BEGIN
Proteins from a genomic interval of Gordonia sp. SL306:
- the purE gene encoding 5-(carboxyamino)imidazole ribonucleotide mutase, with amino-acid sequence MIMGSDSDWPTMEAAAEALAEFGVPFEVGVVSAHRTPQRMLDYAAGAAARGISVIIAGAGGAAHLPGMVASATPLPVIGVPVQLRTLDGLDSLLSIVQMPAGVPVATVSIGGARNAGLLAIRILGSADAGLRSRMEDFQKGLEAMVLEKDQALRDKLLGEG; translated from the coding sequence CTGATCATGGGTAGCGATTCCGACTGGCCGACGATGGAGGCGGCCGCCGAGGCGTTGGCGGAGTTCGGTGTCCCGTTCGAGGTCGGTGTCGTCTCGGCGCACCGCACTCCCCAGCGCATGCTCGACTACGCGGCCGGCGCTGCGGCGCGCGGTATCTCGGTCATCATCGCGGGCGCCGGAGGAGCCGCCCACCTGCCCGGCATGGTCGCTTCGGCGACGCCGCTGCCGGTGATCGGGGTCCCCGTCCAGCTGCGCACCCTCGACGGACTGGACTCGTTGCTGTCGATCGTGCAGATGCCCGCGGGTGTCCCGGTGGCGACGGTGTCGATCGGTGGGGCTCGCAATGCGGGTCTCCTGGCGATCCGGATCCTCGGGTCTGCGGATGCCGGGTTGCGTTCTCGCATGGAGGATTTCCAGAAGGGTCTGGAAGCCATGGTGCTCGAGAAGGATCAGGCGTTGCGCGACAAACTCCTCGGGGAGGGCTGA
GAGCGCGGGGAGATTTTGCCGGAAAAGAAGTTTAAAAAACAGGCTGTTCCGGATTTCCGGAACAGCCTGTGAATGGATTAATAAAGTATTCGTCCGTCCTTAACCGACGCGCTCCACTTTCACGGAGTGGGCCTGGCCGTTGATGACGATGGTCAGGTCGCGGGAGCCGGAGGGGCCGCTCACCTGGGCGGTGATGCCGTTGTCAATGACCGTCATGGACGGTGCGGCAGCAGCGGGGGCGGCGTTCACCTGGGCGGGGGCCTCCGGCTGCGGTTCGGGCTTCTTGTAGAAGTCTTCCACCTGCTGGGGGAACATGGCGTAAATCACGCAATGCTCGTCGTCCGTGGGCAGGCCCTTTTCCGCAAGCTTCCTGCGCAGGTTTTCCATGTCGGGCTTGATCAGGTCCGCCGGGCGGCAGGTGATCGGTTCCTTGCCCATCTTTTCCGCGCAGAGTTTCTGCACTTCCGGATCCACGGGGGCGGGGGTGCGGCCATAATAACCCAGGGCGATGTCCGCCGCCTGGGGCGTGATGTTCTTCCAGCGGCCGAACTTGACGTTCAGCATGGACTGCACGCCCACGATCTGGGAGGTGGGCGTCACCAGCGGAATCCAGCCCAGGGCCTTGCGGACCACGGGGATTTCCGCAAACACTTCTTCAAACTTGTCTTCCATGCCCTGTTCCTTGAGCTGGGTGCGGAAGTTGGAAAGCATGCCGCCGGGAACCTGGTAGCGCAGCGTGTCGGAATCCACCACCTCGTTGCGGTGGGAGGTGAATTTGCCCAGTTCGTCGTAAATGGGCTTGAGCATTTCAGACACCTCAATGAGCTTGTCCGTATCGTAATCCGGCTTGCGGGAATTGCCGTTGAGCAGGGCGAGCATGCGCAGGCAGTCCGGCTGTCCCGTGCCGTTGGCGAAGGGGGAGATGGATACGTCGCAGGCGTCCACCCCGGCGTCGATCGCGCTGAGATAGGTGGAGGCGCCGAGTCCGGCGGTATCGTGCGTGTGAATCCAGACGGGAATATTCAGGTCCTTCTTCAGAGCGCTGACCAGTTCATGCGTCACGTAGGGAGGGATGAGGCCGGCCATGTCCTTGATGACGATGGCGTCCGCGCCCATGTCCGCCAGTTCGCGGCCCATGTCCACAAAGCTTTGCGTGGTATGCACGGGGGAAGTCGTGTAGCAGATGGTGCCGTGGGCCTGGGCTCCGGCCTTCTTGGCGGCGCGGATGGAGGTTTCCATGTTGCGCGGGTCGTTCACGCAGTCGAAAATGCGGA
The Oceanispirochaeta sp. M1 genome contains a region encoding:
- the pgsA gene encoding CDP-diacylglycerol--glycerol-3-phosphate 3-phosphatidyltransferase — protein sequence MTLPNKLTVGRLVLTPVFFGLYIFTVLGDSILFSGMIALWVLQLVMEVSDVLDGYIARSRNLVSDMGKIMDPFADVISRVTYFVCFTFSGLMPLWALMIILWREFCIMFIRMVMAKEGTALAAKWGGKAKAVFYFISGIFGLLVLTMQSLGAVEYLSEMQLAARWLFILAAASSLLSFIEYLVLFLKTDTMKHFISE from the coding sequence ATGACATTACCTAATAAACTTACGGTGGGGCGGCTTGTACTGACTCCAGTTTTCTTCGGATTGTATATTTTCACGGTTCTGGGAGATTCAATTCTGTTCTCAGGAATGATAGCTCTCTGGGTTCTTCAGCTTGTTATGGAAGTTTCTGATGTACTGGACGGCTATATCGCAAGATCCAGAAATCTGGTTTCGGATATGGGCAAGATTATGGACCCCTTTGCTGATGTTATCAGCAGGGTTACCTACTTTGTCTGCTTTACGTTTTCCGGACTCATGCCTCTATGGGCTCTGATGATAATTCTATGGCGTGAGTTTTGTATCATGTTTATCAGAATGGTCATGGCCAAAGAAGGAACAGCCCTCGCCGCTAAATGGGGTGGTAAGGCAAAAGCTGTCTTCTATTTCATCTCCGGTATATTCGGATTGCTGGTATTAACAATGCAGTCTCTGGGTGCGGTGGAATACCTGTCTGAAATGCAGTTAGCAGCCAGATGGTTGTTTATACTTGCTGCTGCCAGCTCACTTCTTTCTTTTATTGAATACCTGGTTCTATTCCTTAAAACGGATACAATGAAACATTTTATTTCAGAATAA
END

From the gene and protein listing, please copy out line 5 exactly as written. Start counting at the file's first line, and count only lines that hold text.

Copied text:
- the pgsA gene encoding CDP-diacylglycerol--glycerol-3-phosphate 3-phosphatidyltransferase — protein sequence MTLPNKLTVGRLVLTPVFFGLYIFTVLGDSILFSGMIALWVLQLVMEVSDVLDGYIARSRNLVSDMGKIMDPFADVISRVTYFVCFTFSGLMPLWALMIILWREFCIMFIRMVMAKEGTALAAKWGGKAKAVFYFISGIFGLLVLTMQSLGAVEYLSEMQLAARWLFILAAASSLLSFIEYLVLFLKTDTMKHFISE from the coding sequence ATGACATTACCTAATAAACTTACGGTGGGGCGGCTTGTACTGACTCCAGTTTTCTTCGGATTGTATATTTTCACGGTTCTGGGAGATTCAATTCTGTTCTCAGGAATGATAGCTCTCTGGGTTCTTCAGCTTGTTATGGAAGTTTCTGATGTACTGGACGGCTATATCGCAAGATCCAGAAATCTGGTTTCGGATATGGGCAAGATTATGGACCCCTTTGCTGATGTTATCAGCAGGGTTACCTACTTTGTCTGCTTTACGTTTTCCGGACTCATGCCTCTATGGGCTCTGATGATAATTCTATGGCGTGAGTTTTGTATCATGTTTATCAGAATGGTCATGGCCAAAGAAGGAACAGCCCTCGCCGCTAAATGGGGTGGTAAGGCAAAAGCTGTCTTCTATTTCATCTCCGGTATATTCGGATTGCTGGTATTAACAATGCAGTCTCTGGGTGCGGTGGAATACCTGTCTGAAATGCAGTTAGCAGCCAGATGGTTGTTTATACTTGCTGCTGCCAGCTCACTTCTTTCTTTTATTGAATACCTGGTTCTATTCCTTAAAACGGATACAATGAAACATTTTATTTCAGAATAA